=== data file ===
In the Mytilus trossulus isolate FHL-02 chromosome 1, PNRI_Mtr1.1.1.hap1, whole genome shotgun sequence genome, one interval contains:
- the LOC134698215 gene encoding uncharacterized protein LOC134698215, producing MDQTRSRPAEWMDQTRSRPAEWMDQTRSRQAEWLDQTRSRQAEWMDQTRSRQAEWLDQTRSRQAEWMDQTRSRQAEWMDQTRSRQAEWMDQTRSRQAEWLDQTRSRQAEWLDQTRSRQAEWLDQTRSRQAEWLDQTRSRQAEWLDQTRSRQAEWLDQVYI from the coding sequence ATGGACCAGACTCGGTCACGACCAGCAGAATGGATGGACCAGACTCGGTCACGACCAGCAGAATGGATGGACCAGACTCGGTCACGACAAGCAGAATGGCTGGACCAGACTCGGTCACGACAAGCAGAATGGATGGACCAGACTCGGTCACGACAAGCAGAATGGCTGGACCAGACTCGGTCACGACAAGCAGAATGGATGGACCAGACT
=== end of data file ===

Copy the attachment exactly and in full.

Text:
In the Mytilus trossulus isolate FHL-02 chromosome 1, PNRI_Mtr1.1.1.hap1, whole genome shotgun sequence genome, one interval contains:
- the LOC134698215 gene encoding uncharacterized protein LOC134698215, producing MDQTRSRPAEWMDQTRSRPAEWMDQTRSRQAEWLDQTRSRQAEWMDQTRSRQAEWLDQTRSRQAEWMDQTRSRQAEWMDQTRSRQAEWMDQTRSRQAEWLDQTRSRQAEWLDQTRSRQAEWLDQTRSRQAEWLDQTRSRQAEWLDQTRSRQAEWLDQVYI from the coding sequence ATGGACCAGACTCGGTCACGACCAGCAGAATGGATGGACCAGACTCGGTCACGACCAGCAGAATGGATGGACCAGACTCGGTCACGACAAGCAGAATGGCTGGACCAGACTCGGTCACGACAAGCAGAATGGATGGACCAGACTCGGTCACGACAAGCAGAATGGCTGGACCAGACTCGGTCACGACAAGCAGAATGGATGGACCAGACT